Despite a mixed start to October, 2014 is set to be a "blockbuster" year for global IPOs with volumes nearing pre-crisis levels, experts told CNBC.
An initial public offering—or IPO—is when a private company becomes public and sells shares in their firm.
Financial and tech companies have been queueing up to go public in the wake of Alibaba's $25-billion debut last month, building on an uptick in IPOs that began in the middle of last year.
The first nine months of 2014 saw 851 IPOs, raising a total of $186.6 billion, according to financial services firm EY. This was 49 percent more than during the same period in 2013, and marked a 94-percent increase in proceeds.
The performance of these newly-listed shares has been mixed, however. Shares of e-commerce incubator Rocket Internet tumbled up to 14 percent after launching on Thursday in the biggest German IPO since Telefonica Deutschland in 2012.
Other companies, such as Royal Bank of Scotland spin-off Citizens Financial, were forced to lower their IPO prices in response to a push-back from investors before launching.
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By contrast, shares of Zalando—an online retailer in which Rocket Internet invested—rose as much as 12 percent in their Frankfurt debut on Wednesday. Plus, shares in Dubai's Emaar Malls Group jumped 20 percent at its launch on Thursday.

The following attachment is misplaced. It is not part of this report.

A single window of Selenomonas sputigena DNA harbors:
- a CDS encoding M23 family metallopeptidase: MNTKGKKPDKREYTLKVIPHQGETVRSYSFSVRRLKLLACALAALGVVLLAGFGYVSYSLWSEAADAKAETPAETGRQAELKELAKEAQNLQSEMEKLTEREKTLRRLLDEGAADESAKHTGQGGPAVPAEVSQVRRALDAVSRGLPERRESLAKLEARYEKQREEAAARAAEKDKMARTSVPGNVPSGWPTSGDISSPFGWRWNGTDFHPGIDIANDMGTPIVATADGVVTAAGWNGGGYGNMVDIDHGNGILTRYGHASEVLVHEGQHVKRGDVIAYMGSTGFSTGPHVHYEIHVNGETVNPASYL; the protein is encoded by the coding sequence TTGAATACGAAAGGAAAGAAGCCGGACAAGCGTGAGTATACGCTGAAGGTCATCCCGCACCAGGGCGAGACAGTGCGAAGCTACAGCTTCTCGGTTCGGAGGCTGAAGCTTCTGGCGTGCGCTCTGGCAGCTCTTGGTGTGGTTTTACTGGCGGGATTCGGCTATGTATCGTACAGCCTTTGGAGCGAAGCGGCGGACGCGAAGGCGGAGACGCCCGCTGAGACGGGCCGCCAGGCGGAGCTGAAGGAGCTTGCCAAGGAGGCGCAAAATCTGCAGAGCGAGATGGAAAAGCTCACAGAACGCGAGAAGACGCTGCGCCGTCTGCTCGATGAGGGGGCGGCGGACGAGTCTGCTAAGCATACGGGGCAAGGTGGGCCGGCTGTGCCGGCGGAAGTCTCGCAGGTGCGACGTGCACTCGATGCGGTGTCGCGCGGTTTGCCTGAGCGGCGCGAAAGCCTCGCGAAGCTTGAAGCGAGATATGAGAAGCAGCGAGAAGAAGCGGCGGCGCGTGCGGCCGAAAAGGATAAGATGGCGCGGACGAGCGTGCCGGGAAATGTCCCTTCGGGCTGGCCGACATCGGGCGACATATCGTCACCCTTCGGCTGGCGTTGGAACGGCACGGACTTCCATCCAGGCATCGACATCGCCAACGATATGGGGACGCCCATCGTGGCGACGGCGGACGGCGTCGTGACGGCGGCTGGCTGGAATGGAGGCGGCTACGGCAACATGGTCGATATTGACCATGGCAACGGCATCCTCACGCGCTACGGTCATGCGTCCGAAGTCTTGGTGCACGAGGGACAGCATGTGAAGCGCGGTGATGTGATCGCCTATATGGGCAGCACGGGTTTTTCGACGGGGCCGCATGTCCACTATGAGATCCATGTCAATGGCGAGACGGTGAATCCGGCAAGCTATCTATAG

Maria Pinelli, global vice chair of strategic growth markets at EY, forecast that the IPO boom could continue into the early months of 2015, despite disappointing performances from companies like Rocket Internet.
"In general we have had a blockbuster year that has already surpassed 2013," she told CNBC on Thursday. "I would say we are looking very strong for the fourth quarter – there are 10 very good companies waiting to come to market in the U.K. alone."
Upcoming British debuts include Richard Branson's Virgin Money, which is aiming to raise £150 million pounds ($243 million), and Wayfair, which priced at $29 per share.
"It feels like 2014 could reach pre-crisis levels (for IPOs)… We are not quite back to pre-crisis levels, but we are getting pretty close," Baker & McKenzie Partner Edward Bibko told CNBC. "I think people are just tremendously busy in the city… The banks are as full as they have been pre-summer and the current signs are that this is continuing."